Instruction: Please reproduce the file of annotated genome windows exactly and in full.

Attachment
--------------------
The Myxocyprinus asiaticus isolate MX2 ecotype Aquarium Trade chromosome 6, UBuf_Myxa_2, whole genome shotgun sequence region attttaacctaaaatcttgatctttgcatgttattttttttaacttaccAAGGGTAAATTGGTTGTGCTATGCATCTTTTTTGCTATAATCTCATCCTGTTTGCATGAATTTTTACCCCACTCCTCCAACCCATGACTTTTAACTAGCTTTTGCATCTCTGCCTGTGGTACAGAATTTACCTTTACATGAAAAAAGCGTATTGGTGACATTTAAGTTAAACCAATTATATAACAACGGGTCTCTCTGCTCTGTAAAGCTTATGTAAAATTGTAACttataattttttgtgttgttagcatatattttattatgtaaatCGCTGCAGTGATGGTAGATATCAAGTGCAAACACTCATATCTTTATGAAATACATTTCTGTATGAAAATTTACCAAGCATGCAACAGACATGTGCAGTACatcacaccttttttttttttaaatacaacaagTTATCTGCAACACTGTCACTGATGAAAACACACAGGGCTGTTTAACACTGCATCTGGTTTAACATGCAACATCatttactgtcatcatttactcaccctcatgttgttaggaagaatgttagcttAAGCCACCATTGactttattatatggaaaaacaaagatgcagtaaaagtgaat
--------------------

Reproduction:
The Myxocyprinus asiaticus isolate MX2 ecotype Aquarium Trade chromosome 6, UBuf_Myxa_2, whole genome shotgun sequence region attttaacctaaaatcttgatctttgcatgttattttttttaacttaccAAGGGTAAATTGGTTGTGCTATGCATCTTTTTTGCTATAATCTCATCCTGTTTGCATGAATTTTTACCCCACTCCTCCAACCCATGACTTTTAACTAGCTTTTGCATCTCTGCCTGTGGTACAGAATTTACCTTTACATGAAAAAAGCGTATTGGTGACATTTAAGTTAAACCAATTATATAACAACGGGTCTCTCTGCTCTGTAAAGCTTATGTAAAATTGTAACttataattttttgtgttgttagcatatattttattatgtaaatCGCTGCAGTGATGGTAGATATCAAGTGCAAACACTCATATCTTTATGAAATACATTTCTGTATGAAAATTTACCAAGCATGCAACAGACATGTGCAGTACatcacaccttttttttttttaaatacaacaagTTATCTGCAACACTGTCACTGATGAAAACACACAGGGCTGTTTAACACTGCATCTGGTTTAACATGCAACATCatttactgtcatcatttactcaccctcatgttgttaggaagaatgttagcttAAGCCACCATTGactttattatatggaaaaacaaagatgcagtaaaagtgaat